For Krewe’s 26th Boston Mardi Gras Ball, Respond nonprofit benefits from the party
Shaun Wolf Wortis and the Legendary Vudu Krewe are stocking up on limes and rubbing that lucky rabbit’s foot to get ready for the 26th Boston Mardi Gras Ball on Saturday at Somerville’s Once Lounge + Ballroom. “When it comes to ‘balling,’ you might not think Boston is in the same league as New Orleans, but we put up a good fight each year at the Boston Mardi Gras Ball,” said Wortis, who with his Krewe has been giving Bostonians impetus to party since the Clinton era. “The ball is always a benefit show. We gave proceeds from the past two Mardi Gras Balls to the ACLU, and before that to the New Orleans Musicians Clinic, which treats aging musicians in need of health care. This year, we’re focusing local: All performer proceeds benefit Respond, helping domestic abuse victims in the Boston area.”
Kate Deming, development associate at Respond, is proud of the organization’s 45 years of service and excited about the ball, which will raise awareness as well as funds. “Respond is New England’s oldest domestic violence agency, and the second-oldest in the nation,” she said. It was started by four Somerville women “who saw a problem in their community and wanted to address it.” Respond serves all victims of domestic violence, regardless of gender, race or any other factor.
Legendary or not, the Vudu Krewe have attracted a local cult following and built a track record of social consciousness with, as its Twitter descriptor touts, “benevolence and intemperance, since 2000.” The Krewe is at its best with full-on frontline carnival drumming and pounding piano boogie; its more anthemic sing-along numbers sound tired, as if too much ice has melted in their tequila and watered down the result.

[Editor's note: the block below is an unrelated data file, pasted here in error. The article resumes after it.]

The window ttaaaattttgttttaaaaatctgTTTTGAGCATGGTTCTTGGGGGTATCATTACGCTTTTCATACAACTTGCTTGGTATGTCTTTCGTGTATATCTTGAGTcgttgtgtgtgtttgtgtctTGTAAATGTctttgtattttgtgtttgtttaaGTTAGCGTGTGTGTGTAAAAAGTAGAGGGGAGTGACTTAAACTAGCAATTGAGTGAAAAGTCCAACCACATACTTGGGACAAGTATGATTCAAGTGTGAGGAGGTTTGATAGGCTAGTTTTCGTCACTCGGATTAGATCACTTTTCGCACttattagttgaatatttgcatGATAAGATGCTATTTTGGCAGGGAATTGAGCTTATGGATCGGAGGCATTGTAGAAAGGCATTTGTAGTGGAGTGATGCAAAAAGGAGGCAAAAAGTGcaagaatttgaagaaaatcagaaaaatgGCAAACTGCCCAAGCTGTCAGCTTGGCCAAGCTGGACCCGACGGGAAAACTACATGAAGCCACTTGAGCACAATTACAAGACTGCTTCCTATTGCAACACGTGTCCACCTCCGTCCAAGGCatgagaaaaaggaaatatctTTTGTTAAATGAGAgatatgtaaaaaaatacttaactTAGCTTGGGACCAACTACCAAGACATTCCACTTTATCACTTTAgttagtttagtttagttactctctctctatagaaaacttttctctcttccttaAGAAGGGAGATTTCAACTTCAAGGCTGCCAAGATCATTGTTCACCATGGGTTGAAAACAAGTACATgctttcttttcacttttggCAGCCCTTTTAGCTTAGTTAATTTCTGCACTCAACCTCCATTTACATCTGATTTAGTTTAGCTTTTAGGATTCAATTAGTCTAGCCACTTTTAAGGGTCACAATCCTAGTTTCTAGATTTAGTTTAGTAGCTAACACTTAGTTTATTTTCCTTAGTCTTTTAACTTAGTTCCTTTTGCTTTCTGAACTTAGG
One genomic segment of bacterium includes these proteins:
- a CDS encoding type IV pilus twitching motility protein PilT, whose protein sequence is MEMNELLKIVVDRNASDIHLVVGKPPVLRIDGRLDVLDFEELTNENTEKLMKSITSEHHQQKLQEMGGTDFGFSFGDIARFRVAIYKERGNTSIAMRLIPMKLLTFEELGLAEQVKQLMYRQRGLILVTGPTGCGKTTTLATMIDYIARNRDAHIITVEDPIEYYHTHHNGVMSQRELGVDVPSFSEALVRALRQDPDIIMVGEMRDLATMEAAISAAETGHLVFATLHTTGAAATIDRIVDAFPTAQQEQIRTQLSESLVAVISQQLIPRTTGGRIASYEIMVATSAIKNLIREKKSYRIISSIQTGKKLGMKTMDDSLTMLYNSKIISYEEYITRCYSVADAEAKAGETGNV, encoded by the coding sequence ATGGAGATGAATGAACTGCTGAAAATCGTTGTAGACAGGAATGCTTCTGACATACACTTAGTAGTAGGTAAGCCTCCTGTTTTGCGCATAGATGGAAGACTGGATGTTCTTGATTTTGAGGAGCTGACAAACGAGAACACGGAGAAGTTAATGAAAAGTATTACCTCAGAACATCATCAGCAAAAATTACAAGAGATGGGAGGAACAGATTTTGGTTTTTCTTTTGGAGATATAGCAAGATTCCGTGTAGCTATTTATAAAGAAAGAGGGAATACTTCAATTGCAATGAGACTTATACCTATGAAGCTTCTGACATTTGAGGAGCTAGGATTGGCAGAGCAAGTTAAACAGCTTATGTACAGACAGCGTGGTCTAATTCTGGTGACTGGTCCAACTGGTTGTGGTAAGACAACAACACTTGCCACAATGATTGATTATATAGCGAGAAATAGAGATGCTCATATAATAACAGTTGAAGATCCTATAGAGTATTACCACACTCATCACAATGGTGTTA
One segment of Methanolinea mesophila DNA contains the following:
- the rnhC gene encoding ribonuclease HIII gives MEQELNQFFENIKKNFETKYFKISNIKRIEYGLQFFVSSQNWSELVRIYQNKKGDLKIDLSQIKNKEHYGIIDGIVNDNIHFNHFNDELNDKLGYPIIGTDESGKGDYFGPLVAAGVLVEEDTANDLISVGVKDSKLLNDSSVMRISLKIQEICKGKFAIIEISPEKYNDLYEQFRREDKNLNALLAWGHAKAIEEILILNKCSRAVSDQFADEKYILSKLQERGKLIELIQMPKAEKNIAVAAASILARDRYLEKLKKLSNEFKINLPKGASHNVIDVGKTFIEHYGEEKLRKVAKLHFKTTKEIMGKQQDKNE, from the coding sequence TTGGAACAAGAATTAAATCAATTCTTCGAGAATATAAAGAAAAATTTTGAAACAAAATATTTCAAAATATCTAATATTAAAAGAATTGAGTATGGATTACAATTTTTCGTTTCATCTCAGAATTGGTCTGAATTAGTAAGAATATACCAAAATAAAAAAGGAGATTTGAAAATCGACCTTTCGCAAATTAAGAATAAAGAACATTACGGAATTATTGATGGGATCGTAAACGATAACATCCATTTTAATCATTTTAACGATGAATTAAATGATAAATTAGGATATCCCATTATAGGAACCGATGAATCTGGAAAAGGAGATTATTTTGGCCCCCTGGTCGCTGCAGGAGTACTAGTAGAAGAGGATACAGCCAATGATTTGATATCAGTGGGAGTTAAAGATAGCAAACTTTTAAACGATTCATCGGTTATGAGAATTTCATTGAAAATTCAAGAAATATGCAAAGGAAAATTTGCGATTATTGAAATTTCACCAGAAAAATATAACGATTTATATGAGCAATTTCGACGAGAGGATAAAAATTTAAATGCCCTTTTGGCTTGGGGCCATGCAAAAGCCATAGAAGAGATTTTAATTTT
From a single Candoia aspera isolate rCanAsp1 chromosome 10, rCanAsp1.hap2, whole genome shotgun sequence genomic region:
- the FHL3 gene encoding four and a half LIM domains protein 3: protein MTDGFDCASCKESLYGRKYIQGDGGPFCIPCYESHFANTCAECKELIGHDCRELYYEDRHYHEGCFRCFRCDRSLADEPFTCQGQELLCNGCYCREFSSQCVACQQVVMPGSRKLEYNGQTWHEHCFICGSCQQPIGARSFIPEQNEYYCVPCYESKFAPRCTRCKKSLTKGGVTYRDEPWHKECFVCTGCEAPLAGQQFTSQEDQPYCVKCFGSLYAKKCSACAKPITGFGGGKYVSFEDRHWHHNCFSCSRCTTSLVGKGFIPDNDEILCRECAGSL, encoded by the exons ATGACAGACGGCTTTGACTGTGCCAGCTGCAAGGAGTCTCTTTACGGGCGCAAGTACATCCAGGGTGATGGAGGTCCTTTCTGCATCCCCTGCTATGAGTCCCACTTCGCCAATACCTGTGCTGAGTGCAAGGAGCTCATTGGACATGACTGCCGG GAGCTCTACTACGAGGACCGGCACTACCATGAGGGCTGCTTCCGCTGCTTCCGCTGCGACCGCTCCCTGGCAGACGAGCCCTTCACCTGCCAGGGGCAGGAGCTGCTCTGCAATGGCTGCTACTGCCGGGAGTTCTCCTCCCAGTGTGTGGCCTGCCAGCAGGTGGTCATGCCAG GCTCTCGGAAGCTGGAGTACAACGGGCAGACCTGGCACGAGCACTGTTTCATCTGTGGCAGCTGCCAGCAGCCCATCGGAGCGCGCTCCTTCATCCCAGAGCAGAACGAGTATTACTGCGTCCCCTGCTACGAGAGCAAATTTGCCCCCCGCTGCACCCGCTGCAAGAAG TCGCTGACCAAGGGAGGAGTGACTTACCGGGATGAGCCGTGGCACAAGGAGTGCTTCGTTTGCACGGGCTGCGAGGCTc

Saturday’s audience will hardly mind, if they take it all with a lick of salt, and guests are the spice that makes this gumbo so appealing: Leon Beal Jr. delivers suave, soulful R&B with honesty and humor, with deep roots and an authentic style that has sadly been fading elsewhere since the ’90s ended; hard rock vocalist Andrea Gillis could probably out-belt Brian Johnson in his heyday, with the benefit that she actually sounds good. Classic rock fans should definitely check her band out, as well as Nat Freedberg, who’s bringing his rough and ready rock to the ball.
Tom Kenny, the voice of the animated Spongebob SquarePants, returns this year from Los Angeles to sing R&B at the ball.